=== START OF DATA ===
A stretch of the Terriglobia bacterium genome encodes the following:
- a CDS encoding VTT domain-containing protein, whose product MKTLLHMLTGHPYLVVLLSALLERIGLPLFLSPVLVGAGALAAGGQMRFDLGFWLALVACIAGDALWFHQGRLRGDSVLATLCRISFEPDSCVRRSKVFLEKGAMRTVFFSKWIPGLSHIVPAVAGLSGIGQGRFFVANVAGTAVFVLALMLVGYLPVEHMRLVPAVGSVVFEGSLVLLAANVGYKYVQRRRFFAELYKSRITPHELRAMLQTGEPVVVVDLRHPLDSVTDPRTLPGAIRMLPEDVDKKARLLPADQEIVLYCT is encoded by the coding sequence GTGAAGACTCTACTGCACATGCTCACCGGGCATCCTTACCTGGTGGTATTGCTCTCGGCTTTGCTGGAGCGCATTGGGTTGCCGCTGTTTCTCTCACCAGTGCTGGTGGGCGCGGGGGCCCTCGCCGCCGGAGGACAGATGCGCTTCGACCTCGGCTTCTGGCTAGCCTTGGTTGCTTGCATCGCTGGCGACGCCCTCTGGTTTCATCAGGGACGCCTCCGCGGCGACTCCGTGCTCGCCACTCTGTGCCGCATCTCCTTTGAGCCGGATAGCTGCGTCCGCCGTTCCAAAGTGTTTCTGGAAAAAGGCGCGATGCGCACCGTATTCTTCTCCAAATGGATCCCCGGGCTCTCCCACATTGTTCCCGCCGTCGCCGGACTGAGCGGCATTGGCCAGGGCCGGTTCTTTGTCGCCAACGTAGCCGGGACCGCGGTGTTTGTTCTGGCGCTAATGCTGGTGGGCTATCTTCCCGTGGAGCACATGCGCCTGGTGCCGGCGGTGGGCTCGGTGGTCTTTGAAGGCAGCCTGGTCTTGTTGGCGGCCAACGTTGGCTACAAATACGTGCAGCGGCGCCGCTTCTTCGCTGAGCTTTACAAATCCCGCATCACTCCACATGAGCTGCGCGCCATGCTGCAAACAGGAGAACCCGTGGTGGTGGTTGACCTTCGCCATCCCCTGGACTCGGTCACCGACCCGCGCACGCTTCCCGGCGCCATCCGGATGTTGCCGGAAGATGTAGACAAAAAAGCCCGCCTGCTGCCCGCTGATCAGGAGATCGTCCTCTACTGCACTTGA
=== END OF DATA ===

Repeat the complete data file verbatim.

A stretch of the Terriglobia bacterium genome encodes the following:
- a CDS encoding VTT domain-containing protein, whose product MKTLLHMLTGHPYLVVLLSALLERIGLPLFLSPVLVGAGALAAGGQMRFDLGFWLALVACIAGDALWFHQGRLRGDSVLATLCRISFEPDSCVRRSKVFLEKGAMRTVFFSKWIPGLSHIVPAVAGLSGIGQGRFFVANVAGTAVFVLALMLVGYLPVEHMRLVPAVGSVVFEGSLVLLAANVGYKYVQRRRFFAELYKSRITPHELRAMLQTGEPVVVVDLRHPLDSVTDPRTLPGAIRMLPEDVDKKARLLPADQEIVLYCT is encoded by the coding sequence GTGAAGACTCTACTGCACATGCTCACCGGGCATCCTTACCTGGTGGTATTGCTCTCGGCTTTGCTGGAGCGCATTGGGTTGCCGCTGTTTCTCTCACCAGTGCTGGTGGGCGCGGGGGCCCTCGCCGCCGGAGGACAGATGCGCTTCGACCTCGGCTTCTGGCTAGCCTTGGTTGCTTGCATCGCTGGCGACGCCCTCTGGTTTCATCAGGGACGCCTCCGCGGCGACTCCGTGCTCGCCACTCTGTGCCGCATCTCCTTTGAGCCGGATAGCTGCGTCCGCCGTTCCAAAGTGTTTCTGGAAAAAGGCGCGATGCGCACCGTATTCTTCTCCAAATGGATCCCCGGGCTCTCCCACATTGTTCCCGCCGTCGCCGGACTGAGCGGCATTGGCCAGGGCCGGTTCTTTGTCGCCAACGTAGCCGGGACCGCGGTGTTTGTTCTGGCGCTAATGCTGGTGGGCTATCTTCCCGTGGAGCACATGCGCCTGGTGCCGGCGGTGGGCTCGGTGGTCTTTGAAGGCAGCCTGGTCTTGTTGGCGGCCAACGTTGGCTACAAATACGTGCAGCGGCGCCGCTTCTTCGCTGAGCTTTACAAATCCCGCATCACTCCACATGAGCTGCGCGCCATGCTGCAAACAGGAGAACCCGTGGTGGTGGTTGACCTTCGCCATCCCCTGGACTCGGTCACCGACCCGCGCACGCTTCCCGGCGCCATCCGGATGTTGCCGGAAGATGTAGACAAAAAAGCCCGCCTGCTGCCCGCTGATCAGGAGATCGTCCTCTACTGCACTTGA